Kenny Xu is a brave young man. His new book An Inconvenient Minority: The Attack on Asian American Excellence and the Fight for Meritocracy
expertly documents a number of unpleasant facts about American society that most major media outlets, education leaders, and social justice advocates have been obfuscating or outright suppressing for decades.
1. Asian Americans (not foreign students from Asia, but individuals of Asian heritage who are US citizens or permanent residents) have been discriminated against in admission to elite institutions of higher education for over 30 years.
To put it bluntly, Asian Americans must, on average, outperform all other groups in order to have an equal chance of admission to universities like Harvard or Yale. If one were to replace Asian Americans with Jews in the previous sentence, it would describe the situation in the early 20th century. Looking back, we are rightfully ashamed and outraged at the conduct of elite universities during this period. Future Americans, and observers all over the world, will eventually have the same reaction to how Asian Americans are treated today by these same institutions.
2. Asian American success, e.g., as measured using metrics such as income, wealth, or education, is problematic for simplistic narratives that emphasize race and "white supremacy" over a more realistic and multifaceted analysis of American society.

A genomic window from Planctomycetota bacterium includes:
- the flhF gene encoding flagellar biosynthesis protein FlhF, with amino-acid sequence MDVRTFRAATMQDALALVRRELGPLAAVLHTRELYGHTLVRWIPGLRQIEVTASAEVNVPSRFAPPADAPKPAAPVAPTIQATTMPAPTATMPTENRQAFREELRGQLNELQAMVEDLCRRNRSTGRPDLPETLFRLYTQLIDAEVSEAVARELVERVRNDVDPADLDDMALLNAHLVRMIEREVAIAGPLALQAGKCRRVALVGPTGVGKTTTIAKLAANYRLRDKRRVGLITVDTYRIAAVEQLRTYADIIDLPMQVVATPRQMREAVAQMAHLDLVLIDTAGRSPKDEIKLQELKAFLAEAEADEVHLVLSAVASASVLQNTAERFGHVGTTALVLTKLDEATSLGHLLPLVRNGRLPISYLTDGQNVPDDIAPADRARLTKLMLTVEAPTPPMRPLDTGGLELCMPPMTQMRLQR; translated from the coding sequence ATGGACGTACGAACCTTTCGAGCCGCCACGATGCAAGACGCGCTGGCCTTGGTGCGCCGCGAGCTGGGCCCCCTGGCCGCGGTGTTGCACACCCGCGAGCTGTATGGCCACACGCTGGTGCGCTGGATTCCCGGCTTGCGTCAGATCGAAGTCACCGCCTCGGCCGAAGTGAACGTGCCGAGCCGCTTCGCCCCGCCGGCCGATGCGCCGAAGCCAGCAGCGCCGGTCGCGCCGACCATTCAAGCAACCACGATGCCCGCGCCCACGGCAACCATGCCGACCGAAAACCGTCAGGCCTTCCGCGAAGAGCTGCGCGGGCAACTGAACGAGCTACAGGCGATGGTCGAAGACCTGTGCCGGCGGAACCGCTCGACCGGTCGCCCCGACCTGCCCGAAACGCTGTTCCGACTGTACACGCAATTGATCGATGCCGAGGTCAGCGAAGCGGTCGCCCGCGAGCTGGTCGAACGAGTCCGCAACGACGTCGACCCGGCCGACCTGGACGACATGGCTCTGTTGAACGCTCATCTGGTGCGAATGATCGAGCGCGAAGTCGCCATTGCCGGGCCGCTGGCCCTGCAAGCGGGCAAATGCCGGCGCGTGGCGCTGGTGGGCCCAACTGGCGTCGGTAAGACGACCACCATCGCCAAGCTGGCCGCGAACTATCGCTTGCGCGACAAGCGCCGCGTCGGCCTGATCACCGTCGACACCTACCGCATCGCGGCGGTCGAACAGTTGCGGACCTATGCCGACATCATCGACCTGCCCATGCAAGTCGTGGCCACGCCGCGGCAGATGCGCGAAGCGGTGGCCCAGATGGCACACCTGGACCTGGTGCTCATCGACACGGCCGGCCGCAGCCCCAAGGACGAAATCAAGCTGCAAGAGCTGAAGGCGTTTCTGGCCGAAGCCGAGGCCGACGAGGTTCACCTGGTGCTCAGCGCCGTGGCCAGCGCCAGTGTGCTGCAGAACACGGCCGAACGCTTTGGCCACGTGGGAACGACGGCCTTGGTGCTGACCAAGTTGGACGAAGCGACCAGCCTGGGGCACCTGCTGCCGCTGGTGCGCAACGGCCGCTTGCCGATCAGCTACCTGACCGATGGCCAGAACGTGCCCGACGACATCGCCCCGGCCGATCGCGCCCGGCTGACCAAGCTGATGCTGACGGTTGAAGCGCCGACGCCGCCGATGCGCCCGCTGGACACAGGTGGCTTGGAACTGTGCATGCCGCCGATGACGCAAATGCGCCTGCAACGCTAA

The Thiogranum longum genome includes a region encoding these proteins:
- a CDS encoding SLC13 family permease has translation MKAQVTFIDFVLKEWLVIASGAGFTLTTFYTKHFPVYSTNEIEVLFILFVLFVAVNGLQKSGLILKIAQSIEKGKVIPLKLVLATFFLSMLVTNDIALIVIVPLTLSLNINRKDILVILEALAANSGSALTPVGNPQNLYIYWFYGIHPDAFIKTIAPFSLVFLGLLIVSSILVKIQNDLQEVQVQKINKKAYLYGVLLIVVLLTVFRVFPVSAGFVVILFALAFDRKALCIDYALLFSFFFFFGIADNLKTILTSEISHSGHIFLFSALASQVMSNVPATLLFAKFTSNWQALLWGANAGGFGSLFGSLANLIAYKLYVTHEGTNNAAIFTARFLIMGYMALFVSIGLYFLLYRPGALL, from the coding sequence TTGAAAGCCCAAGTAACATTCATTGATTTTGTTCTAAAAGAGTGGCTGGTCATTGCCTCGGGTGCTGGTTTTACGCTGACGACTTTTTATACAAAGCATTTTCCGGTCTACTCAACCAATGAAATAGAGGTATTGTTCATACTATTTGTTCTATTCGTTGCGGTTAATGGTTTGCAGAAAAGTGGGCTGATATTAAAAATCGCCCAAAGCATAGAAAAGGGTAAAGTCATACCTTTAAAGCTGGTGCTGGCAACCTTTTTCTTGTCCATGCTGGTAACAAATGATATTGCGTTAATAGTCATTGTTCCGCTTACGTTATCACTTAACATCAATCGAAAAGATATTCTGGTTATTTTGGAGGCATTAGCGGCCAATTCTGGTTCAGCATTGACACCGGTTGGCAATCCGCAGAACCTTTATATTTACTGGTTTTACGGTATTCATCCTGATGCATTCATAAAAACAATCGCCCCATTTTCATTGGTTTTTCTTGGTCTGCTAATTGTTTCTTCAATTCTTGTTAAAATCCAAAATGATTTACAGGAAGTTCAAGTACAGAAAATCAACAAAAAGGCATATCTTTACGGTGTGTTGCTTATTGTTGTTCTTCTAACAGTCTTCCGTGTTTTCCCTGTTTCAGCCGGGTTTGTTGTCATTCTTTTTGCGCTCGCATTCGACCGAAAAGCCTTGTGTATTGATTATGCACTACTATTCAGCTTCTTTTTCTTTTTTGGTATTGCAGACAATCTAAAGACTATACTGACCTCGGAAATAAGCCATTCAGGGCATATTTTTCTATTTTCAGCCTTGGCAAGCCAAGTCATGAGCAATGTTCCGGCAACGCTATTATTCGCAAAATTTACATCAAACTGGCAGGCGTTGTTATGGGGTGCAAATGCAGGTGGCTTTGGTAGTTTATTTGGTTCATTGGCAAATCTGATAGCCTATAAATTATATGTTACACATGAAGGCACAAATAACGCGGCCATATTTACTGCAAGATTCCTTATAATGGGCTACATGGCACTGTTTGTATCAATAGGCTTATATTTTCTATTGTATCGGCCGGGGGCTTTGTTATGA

3. Efforts to guarantee equal outcomes, as opposed to equal opportunities, are anti-meritocratic and corrosive to social cohesion, undermine basic notions of fairness, and handicap the United States in scientific and technological competition with other nations.
The Table of Contents, reproduced below, gives an idea of the important topics covered. Xu had an insider's view of the Students for Fair Admission v. Harvard trial, now awaiting appeal to the Supreme Court. He also describes the successful effort by a grass roots coalition of Asian Americans to defeat CA Proposition 16, which would have reinstated racial preferences in the public sector (including college admissions) which were prohibited by Proposition 209 in 1996.
Over the years I have had many conversations on this topic with well-meaning (but often poorly informed) parents of all ethnic and cultural backgrounds. I cannot help but ask these people
Are you OK with discrimination against your child? What did they do to deserve it?
Are you going to let virtue-signaling administrators at the university devalue the hard work and hard-won accomplishments of your son or daughter? Are you going to do anything about it?
and I cannot help but think
If you won't do anything about it, then f*ck you. Your kids deserve better parents.
Kenny calls it a Fight for Meritocracy. That's what it is -- a fight. Don't forget that Meritocracy is just a fancy word for fairness. It's a fight for your kid, and all kids, to be treated fairly.
I highly recommend the book. These issues are of special concern to Asian Americans, but should be of interest to anyone who wants to know what is really happening in American education today.